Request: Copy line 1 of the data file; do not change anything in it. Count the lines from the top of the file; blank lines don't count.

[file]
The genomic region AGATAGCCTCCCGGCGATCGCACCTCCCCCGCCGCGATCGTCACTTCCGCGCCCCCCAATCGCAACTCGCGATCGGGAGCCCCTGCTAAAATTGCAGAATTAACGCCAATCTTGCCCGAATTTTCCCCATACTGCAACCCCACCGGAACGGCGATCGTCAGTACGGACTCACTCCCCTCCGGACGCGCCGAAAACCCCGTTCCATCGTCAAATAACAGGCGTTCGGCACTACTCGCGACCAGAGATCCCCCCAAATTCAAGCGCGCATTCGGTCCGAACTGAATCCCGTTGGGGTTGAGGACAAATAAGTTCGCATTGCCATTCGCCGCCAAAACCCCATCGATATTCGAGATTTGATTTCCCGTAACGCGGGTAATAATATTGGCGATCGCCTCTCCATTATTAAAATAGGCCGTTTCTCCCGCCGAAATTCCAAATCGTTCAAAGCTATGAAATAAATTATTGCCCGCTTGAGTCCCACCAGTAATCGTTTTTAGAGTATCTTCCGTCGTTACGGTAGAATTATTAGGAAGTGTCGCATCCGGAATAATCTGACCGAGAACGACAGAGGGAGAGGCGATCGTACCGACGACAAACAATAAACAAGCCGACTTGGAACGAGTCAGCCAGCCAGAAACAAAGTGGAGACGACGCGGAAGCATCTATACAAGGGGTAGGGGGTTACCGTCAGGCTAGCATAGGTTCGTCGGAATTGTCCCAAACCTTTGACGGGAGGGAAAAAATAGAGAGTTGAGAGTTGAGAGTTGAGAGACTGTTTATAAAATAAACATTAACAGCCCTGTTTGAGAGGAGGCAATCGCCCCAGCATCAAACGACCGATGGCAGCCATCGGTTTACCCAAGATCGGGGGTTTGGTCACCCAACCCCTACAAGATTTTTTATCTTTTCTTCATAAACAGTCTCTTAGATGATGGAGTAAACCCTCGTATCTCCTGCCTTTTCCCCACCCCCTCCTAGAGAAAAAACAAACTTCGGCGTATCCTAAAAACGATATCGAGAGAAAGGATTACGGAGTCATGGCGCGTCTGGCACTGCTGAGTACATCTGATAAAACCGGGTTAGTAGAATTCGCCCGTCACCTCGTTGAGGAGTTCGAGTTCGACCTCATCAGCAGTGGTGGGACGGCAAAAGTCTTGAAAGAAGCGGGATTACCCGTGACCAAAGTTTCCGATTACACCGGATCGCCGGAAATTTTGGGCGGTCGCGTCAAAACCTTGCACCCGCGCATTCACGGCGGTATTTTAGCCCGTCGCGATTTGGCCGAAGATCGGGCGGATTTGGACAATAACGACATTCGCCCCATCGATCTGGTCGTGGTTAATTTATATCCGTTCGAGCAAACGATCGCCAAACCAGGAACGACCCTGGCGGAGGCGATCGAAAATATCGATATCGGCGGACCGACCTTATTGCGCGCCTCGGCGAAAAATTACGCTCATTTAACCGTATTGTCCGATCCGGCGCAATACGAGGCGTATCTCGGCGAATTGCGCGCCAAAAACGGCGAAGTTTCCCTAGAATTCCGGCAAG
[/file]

The genomic region AGATAGCCTCCCGGCGATCGCACCTCCCCCGCCGCGATCGTCACTTCCGCGCCCCCCAATCGCAACTCGCGATCGGGAGCCCCTGCTAAAATTGCAGAATTAACGCCAATCTTGCCCGAATTTTCCCCATACTGCAACCCCACCGGAACGGCGATCGTCAGTACGGACTCACTCCCCTCCGGACGCGCCGAAAACCCCGTTCCATCGTCAAATAACAGGCGTTCGGCACTACTCGCGACCAGAGATCCCCCCAAATTCAAGCGCGCATTCGGTCCGAACTGAATCCCGTTGGGGTTGAGGACAAATAAGTTCGCATTGCCATTCGCCGCCAAAACCCCATCGATATTCGAGATTTGATTTCCCGTAACGCGGGTAATAATATTGGCGATCGCCTCTCCATTATTAAAATAGGCCGTTTCTCCCGCCGAAATTCCAAATCGTTCAAAGCTATGAAATAAATTATTGCCCGCTTGAGTCCCACCAGTAATCGTTTTTAGAGTATCTTCCGTCGTTACGGTAGAATTATTAGGAAGTGTCGCATCCGGAATAATCTGACCGAGAACGACAGAGGGAGAGGCGATCGTACCGACGACAAACAATAAACAAGCCGACTTGGAACGAGTCAGCCAGCCAGAAACAAAGTGGAGACGACGCGGAAGCATCTATACAAGGGGTAGGGGGTTACCGTCAGGCTAGCATAGGTTCGTCGGAATTGTCCCAAACCTTTGACGGGAGGGAAAAAATAGAGAGTTGAGAGTTGAGAGTTGAGAGACTGTTTATAAAATAAACATTAACAGCCCTGTTTGAGAGGAGGCAATCGCCCCAGCATCAAACGACCGATGGCAGCCATCGGTTTACCCAAGATCGGGGGTTTGGTCACCCAACCCCTACAAGATTTTTTATCTTTTCTTCATAAACAGTCTCTTAGATGATGGAGTAAACCCTCGTATCTCCTGCCTTTTCCCCACCCCCTCCTAGAGAAAAAACAAACTTCGGCGTATCCTAAAAACGATATCGAGAGAAAGGATTACGGAGTCATGGCGCGTCTGGCACTGCTGAGTACATCTGATAAAACCGGGTTAGTAGAATTCGCCCGTCACCTCGTTGAGGAGTTCGAGTTCGACCTCATCAGCAGTGGTGGGACGGCAAAAGTCTTGAAAGAAGCGGGATTACCCGTGACCAAAGTTTCCGATTACACCGGATCGCCGGAAATTTTGGGCGGTCGCGTCAAAACCTTGCACCCGCGCATTCACGGCGGTATTTTAGCCCGTCGCGATTTGGCCGAAGATCGGGCGGATTTGGACAATAACGACATTCGCCCCATCGATCTGGTCGTGGTTAATTTATATCCGTTCGAGCAAACGATCGCCAAACCAGGAACGACCCTGGCGGAGGCGATCGAAAATATCGATATCGGCGGACCGACCTTATTGCGCGCCTCGGCGAAAAATTACGCTCATTTAACCGTATTGTCCGATCCGGCGCAATACGAGGCGTATCTCGGCGAATTGCGCGCCAAAAACGGCGAAGTTTCCCTAGAATTCCGGCAAG